- Meta is expected to announce layoffs for thousands of employees as soon as Wednesday, WSJ reported.
- The company already started downsizing and cutting expenses in recent months.
- Meta joins a growing list of tech companies slashing their workforces as a recession nears.
Meta is expected to announce a massive round of layoffs this week, The Wall Street Journal reported Sunday.
The layoffs may impact “many thousands” of staffers and could come as soon as Wednesday, sources told the Journal.
A spokesperson for Meta declined Insider’s request to comment, but instead pointed to recent remarks from CEO Mark Zuckerberg from the company’s third-quarter earnings call which hinted at upcoming downsizing.
“In 2023, we’re going to focus our investments on a small number of high priority growth areas,” he said in October. “So that means some teams will grow meaningfully, but most other teams will stay flat or shrink over the next year. In aggregate, we expect to end 2023 as either roughly the same size, or even a slightly smaller organization than we are today.”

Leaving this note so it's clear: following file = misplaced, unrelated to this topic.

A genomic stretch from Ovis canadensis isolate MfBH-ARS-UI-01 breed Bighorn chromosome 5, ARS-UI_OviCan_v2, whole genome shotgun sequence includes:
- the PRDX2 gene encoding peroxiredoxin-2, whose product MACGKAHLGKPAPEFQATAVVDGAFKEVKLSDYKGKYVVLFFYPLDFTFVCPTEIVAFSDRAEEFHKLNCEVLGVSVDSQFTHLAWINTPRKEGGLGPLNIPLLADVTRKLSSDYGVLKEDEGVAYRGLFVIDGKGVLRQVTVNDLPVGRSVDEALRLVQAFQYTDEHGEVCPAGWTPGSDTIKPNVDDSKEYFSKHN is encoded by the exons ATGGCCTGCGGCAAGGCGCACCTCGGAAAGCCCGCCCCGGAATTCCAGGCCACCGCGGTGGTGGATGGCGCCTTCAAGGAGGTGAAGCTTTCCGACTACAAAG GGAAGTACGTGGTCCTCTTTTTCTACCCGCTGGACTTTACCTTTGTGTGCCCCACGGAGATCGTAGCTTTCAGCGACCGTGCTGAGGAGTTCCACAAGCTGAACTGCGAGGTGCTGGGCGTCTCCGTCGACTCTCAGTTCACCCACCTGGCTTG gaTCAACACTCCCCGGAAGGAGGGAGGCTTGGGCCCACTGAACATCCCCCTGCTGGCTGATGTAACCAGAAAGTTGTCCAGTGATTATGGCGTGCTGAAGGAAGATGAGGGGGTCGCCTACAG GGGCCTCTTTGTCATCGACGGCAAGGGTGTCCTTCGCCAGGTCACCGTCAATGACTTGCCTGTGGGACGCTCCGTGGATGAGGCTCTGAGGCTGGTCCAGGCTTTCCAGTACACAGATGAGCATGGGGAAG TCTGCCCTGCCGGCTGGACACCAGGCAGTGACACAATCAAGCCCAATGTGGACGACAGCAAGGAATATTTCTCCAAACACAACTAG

Meta employees told Insider’s Kali Hays last month that managers had started asking for “increased intensity” and warned of the possibility of coming layoffs that could be anywhere from 10% to 20% of the company’s workforce.
“Zuck’s message was loud and clear: You have three months to prove your worth, put in 200% effort, or you can resign now if you don’t like it,” one of the workers said.
Meta’s stock plummeted by 20% last month after the company reported worse-than-expected earnings, garnering scrutiny for missteps like spending $4 billion on the metaverse in its most recent quarter.
The layoffs come as a growing list of tech companies begin cutting jobs and many employers brace for a looming economic recession.
On Friday, Twitter laid off an estimated 50% of its staff shortly after Elon Musk took over at the helm. Also last week, Stripe cut 14% of its staffers and Lyft fired 700 employees, while GoFundMe nixed 12% of its team in October, among others.
“It’s going to be a hard time; at the micro level, it will affect a lot of people’s jobs and livelihoods,” Mark Peter Davis, managing partner at Interplay Ventures, told Insider’s Rob Price and Samantha Stokes.